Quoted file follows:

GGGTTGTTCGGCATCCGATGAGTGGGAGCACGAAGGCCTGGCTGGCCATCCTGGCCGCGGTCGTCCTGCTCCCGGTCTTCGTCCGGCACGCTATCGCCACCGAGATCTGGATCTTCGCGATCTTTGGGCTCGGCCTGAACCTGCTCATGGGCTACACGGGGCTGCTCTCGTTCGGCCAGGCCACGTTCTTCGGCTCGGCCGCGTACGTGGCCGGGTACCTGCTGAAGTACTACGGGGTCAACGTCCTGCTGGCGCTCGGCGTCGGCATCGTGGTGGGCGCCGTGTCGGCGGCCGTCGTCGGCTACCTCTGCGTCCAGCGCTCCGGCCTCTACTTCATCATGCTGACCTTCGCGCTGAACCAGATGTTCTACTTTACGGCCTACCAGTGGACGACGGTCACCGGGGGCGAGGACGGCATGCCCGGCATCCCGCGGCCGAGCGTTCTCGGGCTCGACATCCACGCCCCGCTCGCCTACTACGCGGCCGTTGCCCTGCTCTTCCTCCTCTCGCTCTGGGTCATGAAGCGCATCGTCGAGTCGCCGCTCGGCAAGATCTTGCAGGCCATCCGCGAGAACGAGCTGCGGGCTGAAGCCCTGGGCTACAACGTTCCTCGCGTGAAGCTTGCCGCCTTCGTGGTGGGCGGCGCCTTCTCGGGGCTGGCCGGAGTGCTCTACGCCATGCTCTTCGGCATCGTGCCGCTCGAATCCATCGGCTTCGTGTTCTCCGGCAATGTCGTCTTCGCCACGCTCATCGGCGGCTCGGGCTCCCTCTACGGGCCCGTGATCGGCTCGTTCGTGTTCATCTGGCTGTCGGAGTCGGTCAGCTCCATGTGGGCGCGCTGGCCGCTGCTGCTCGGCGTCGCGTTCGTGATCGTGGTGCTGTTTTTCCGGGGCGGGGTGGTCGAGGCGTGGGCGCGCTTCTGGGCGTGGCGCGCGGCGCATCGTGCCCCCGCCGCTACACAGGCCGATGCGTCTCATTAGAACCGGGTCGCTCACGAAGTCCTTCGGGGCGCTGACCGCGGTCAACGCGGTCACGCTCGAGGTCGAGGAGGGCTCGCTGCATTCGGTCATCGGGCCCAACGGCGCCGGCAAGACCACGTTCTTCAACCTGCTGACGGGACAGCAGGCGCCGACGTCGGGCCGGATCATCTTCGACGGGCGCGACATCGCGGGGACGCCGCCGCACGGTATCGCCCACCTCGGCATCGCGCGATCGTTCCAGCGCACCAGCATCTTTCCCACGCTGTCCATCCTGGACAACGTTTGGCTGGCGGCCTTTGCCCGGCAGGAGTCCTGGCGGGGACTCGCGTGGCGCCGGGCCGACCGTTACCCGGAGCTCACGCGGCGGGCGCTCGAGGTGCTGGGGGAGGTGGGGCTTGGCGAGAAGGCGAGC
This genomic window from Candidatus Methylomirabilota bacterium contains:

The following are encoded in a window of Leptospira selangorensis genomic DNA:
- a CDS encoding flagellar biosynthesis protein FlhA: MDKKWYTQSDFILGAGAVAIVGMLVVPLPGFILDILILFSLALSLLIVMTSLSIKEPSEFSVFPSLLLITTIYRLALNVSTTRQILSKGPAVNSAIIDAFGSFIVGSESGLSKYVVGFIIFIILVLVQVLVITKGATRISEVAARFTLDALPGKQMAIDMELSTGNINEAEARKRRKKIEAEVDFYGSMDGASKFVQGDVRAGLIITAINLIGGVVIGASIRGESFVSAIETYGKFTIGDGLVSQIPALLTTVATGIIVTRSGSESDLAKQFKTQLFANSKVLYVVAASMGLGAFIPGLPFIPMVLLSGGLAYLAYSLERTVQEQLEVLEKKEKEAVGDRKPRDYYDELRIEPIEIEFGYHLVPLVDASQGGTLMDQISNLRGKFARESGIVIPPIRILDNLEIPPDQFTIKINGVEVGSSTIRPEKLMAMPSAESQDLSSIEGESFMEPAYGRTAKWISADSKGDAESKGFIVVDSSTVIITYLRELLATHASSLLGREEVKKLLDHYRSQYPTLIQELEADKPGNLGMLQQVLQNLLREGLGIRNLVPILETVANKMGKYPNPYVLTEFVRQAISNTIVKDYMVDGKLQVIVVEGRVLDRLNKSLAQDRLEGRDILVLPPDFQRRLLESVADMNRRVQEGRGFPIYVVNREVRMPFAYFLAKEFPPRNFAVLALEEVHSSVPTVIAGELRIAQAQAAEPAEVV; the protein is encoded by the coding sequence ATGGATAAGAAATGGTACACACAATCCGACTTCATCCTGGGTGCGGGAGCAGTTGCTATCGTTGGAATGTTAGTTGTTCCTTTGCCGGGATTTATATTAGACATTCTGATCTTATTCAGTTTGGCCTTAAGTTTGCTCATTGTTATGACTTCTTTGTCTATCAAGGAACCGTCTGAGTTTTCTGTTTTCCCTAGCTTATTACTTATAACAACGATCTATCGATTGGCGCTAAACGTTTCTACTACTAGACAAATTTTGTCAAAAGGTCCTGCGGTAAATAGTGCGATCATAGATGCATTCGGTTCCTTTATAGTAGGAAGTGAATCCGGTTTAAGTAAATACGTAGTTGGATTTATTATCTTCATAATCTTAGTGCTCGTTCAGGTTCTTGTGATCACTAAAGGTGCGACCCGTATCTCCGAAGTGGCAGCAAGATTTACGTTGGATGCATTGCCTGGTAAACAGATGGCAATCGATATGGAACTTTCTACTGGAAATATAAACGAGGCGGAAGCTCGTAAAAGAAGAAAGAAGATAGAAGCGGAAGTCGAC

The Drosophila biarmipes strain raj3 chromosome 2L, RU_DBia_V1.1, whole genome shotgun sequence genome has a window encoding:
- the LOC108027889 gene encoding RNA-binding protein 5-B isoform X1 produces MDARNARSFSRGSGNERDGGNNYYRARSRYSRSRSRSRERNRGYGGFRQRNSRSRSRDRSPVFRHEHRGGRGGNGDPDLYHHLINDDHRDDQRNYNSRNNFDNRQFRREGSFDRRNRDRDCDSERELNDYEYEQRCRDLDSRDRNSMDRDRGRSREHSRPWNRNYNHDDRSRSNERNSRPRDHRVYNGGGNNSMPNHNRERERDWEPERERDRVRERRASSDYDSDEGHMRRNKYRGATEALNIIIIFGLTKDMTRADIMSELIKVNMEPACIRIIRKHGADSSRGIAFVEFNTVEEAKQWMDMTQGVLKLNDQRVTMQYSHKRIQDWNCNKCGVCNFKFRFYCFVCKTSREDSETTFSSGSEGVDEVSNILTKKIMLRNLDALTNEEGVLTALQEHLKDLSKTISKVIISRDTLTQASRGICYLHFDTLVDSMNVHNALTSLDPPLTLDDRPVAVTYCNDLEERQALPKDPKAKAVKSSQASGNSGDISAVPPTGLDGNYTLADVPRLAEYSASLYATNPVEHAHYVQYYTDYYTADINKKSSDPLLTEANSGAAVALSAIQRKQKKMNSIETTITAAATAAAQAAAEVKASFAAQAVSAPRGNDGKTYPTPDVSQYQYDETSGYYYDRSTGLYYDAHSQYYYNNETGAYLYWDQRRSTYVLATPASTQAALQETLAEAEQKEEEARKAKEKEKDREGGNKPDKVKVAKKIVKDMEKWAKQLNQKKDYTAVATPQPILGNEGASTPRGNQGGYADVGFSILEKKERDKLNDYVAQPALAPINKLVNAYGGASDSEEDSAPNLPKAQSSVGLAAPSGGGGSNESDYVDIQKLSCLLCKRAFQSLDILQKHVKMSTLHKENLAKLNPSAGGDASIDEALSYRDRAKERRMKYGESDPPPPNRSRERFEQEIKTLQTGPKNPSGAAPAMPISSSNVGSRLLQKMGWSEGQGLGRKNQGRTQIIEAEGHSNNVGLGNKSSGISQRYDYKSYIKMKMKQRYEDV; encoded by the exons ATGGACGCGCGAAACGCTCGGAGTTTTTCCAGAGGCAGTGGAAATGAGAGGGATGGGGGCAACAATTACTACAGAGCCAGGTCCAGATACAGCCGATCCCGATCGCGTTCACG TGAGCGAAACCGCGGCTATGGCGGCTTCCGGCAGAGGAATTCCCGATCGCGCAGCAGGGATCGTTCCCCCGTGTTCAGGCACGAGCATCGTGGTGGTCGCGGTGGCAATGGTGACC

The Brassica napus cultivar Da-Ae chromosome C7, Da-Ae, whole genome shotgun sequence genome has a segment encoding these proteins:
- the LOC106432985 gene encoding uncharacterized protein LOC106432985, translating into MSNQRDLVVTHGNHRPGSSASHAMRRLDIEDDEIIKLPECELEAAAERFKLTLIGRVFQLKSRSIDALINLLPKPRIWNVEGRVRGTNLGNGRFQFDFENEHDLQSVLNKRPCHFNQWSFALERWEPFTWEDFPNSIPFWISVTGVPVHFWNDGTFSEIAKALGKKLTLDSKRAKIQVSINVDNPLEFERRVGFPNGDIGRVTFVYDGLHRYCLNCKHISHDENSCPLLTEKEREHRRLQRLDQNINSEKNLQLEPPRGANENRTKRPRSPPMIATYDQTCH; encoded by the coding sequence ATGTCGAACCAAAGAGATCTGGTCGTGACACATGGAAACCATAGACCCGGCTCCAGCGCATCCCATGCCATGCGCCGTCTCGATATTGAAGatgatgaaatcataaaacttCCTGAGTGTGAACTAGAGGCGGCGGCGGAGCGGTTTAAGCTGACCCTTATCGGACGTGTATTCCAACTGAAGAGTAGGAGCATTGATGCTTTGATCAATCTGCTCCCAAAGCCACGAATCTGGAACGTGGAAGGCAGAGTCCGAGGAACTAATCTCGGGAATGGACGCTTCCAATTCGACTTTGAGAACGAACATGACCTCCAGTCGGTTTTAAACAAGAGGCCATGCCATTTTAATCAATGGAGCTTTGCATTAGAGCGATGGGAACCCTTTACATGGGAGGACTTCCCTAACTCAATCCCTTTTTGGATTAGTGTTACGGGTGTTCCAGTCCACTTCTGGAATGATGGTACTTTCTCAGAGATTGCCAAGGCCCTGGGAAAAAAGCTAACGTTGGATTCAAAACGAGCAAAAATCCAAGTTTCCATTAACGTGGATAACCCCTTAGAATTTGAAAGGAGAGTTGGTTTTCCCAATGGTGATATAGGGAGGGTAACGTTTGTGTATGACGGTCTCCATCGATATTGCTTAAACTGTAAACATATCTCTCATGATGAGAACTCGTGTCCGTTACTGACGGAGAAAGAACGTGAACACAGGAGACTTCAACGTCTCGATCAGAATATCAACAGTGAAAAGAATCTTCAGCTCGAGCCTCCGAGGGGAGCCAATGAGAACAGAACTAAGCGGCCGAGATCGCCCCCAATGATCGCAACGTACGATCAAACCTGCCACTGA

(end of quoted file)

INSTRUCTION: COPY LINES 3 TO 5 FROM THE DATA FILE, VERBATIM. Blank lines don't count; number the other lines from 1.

The following are encoded in a window of Leptospira selangorensis genomic DNA:
- a CDS encoding flagellar biosynthesis protein FlhA: MDKKWYTQSDFILGAGAVAIVGMLVVPLPGFILDILILFSLALSLLIVMTSLSIKEPSEFSVFPSLLLITTIYRLALNVSTTRQILSKGPAVNSAIIDAFGSFIVGSESGLSKYVVGFIIFIILVLVQVLVITKGATRISEVAARFTLDALPGKQMAIDMELSTGNINEAEARKRRKKIEAEVDFYGSMDGASKFVQGDVRAGLIITAINLIGGVVIGASIRGESFVSAIETYGKFTIGDGLVSQIPALLTTVATGIIVTRSGSESDLAKQFKTQLFANSKVLYVVAASMGLGAFIPGLPFIPMVLLSGGLAYLAYSLERTVQEQLEVLEKKEKEAVGDRKPRDYYDELRIEPIEIEFGYHLVPLVDASQGGTLMDQISNLRGKFARESGIVIPPIRILDNLEIPPDQFTIKINGVEVGSSTIRPEKLMAMPSAESQDLSSIEGESFMEPAYGRTAKWISADSKGDAESKGFIVVDSSTVIITYLRELLATHASSLLGREEVKKLLDHYRSQYPTLIQELEADKPGNLGMLQQVLQNLLREGLGIRNLVPILETVANKMGKYPNPYVLTEFVRQAISNTIVKDYMVDGKLQVIVVEGRVLDRLNKSLAQDRLEGRDILVLPPDFQRRLLESVADMNRRVQEGRGFPIYVVNREVRMPFAYFLAKEFPPRNFAVLALEEVHSSVPTVIAGELRIAQAQAAEPAEVV; the protein is encoded by the coding sequence ATGGATAAGAAATGGTACACACAATCCGACTTCATCCTGGGTGCGGGAGCAGTTGCTATCGTTGGAATGTTAGTTGTTCCTTTGCCGGGATTTATATTAGACATTCTGATCTTATTCAGTTTGGCCTTAAGTTTGCTCATTGTTATGACTTCTTTGTCTATCAAGGAACCGTCTGAGTTTTCTGTTTTCCCTAGCTTATTACTTATAACAACGATCTATCGATTGGCGCTAAACGTTTCTACTACTAGACAAATTTTGTCAAAAGGTCCTGCGGTAAATAGTGCGATCATAGATGCATTCGGTTCCTTTATAGTAGGAAGTGAATCCGGTTTAAGTAAATACGTAGTTGGATTTATTATCTTCATAATCTTAGTGCTCGTTCAGGTTCTTGTGATCACTAAAGGTGCGACCCGTATCTCCGAAGTGGCAGCAAGATTTACGTTGGATGCATTGCCTGGTAAACAGATGGCAATCGATATGGAACTTTCTACTGGAAATATAAACGAGGCGGAAGCTCGTAAAAGAAGAAAGAAGATAGAAGCGGAAGTCGAC

The Drosophila biarmipes strain raj3 chromosome 2L, RU_DBia_V1.1, whole genome shotgun sequence genome has a window encoding: